Americans’ affection for both printed books and the Founding Fathers’ ideas of individual sovereignty seems to be rapidly waning, to put it mildly.
Is there any reason for readers to go through the 1,330 pages of the Library of America’s two-volume set devoted to John Adams: “Revolutionary Writings 1755-1775” and “Revolutionary Writings 1775-1783”?
Gordon Wood, a Pulitzer Prize-winning professor emeritus of history at Brown University who edited the volumes and is working on two more, has no doubt that it’s well worth it.
“I just find him fascinating,” Wood told me in an interview.
Adams, our second president, played a key role in securing the blessings we enjoy today — by powerfully urging independence, which meant a bloody and bankrupting war against what might then have been the world’s most impressive military power; doing the crucial legislative (and de-facto executive) work to keep our armies in the field; securing vital foreign loans; advancing ideas about the need to balance and control government power; and, as president, keeping America at peace when renewed war surely would have destroyed the fragile nation.
But what makes the Massachusetts man my favorite Founder (though George Washington is, of course, the one I most admire) is Adams’ personality. It leaps from the page like that of none of his peers’. He constantly discloses his heart — his wounded feelings and anger at his petty critics, his fervent hopes, his dour New England skepticism, his qualms about his easily duped fellow citizens. Thin-skinned, pugnacious and brilliantly insightful, Adams is an interesting companion, even in book form.
“He starts as an enthusiastic young idealist, but then he turns dark,” Wood told me, noting that Adams grew to have serious doubts about whether Americans had the virtue to sustain a republic far into the future. “He’s always a little bit anxious about that.”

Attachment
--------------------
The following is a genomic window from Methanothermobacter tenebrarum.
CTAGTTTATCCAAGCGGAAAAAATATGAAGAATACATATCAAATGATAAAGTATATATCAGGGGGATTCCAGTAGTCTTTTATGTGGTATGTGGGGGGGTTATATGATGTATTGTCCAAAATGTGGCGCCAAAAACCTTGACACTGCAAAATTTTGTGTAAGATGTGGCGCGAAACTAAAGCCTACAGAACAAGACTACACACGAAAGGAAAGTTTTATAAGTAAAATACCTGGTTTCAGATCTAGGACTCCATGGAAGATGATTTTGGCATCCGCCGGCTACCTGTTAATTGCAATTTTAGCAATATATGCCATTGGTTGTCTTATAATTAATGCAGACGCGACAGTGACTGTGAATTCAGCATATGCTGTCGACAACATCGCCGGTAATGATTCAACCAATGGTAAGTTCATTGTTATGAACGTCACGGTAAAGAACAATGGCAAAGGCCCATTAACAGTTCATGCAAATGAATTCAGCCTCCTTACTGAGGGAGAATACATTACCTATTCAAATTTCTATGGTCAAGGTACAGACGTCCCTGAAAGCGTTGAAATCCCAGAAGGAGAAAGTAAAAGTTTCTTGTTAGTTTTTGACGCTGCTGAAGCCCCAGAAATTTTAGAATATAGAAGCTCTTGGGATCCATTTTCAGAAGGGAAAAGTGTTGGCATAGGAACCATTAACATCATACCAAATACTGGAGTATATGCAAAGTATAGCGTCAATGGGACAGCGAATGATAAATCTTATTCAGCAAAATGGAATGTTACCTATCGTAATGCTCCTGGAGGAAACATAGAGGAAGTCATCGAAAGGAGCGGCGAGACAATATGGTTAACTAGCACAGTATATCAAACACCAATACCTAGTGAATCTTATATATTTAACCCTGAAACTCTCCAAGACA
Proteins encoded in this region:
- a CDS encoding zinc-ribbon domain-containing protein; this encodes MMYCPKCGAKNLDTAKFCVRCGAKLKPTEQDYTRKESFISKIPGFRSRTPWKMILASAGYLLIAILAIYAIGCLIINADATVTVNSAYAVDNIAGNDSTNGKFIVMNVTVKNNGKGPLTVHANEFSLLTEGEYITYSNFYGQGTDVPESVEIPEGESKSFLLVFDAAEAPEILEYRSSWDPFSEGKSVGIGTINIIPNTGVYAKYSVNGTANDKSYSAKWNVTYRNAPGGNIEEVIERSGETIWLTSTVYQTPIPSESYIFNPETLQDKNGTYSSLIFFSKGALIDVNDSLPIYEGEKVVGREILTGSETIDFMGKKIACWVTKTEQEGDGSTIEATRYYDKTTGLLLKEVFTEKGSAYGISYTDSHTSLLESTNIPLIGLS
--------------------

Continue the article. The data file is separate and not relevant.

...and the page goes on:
Though he was a powerful advocate for self-government, Adams had no faith that voters would always make the right decisions, noting that many of them considered only political party in weighing a candidate.
In some jurisdictions, Adams observed scornfully, a “cap on a broomstick” would win office if it was run against a Federalist.
“He’s utterly realistic about human nature,” Wood noted.
Adams found the utopianism of his era’s left to represent ludicrous and dangerous fantasies. He fought for equality of opportunity, though in an imperfect world, that is impossible to achieve in all cases. The idea of state-enforced equality of outcomes seemed monstrous to a man who recognized the horrors of the French Revolution and anticipated those of communist Russia. He believed that people have inherent differences in talent and interests that inevitably create social and economic disparities. This led some to accuse him of supporting an aristocracy of elites, which hurt him badly politically.
“We’re not willing to admit we’re unequal,” Wood said. “He’s cold-eyed about that, and he paid a price.”
One of Adams’ great concerns centered on the loss of civility in everyday life — he was mortified by people who hardly knew each other calling each other by first names — and the vicious personal attacks that marked the party politics of his era.
But it’s not all political philosophy here. We read love letters and marvelous descriptions of the people and places around him.
“He’s incredibly sensuous,” Wood observed, recalling Adams’ visit to a Catholic church in Philadelphia and his description of the beautiful and sumptuous ceremony. “How did Luther ever break the spell?” Adams muses.
It becomes clear studying the Founders’ era that the participants simply cannot stand far back enough to understand what is happening to them.
“As you get older — and I’ve done history for over 50 years — you realize: We don’t know what’s happening to us. We’re living in a fog. It’s only later generations and historians who can sort it out,” Wood said.
Many of the Founders, for example, died thinking that their country was headed down the road to ruin.
“If they could come back, I think they’d be impressed by what’s happened,” Wood said.
Maybe that offers all of us hope today.
Contact Edward Achorn at email@example.com.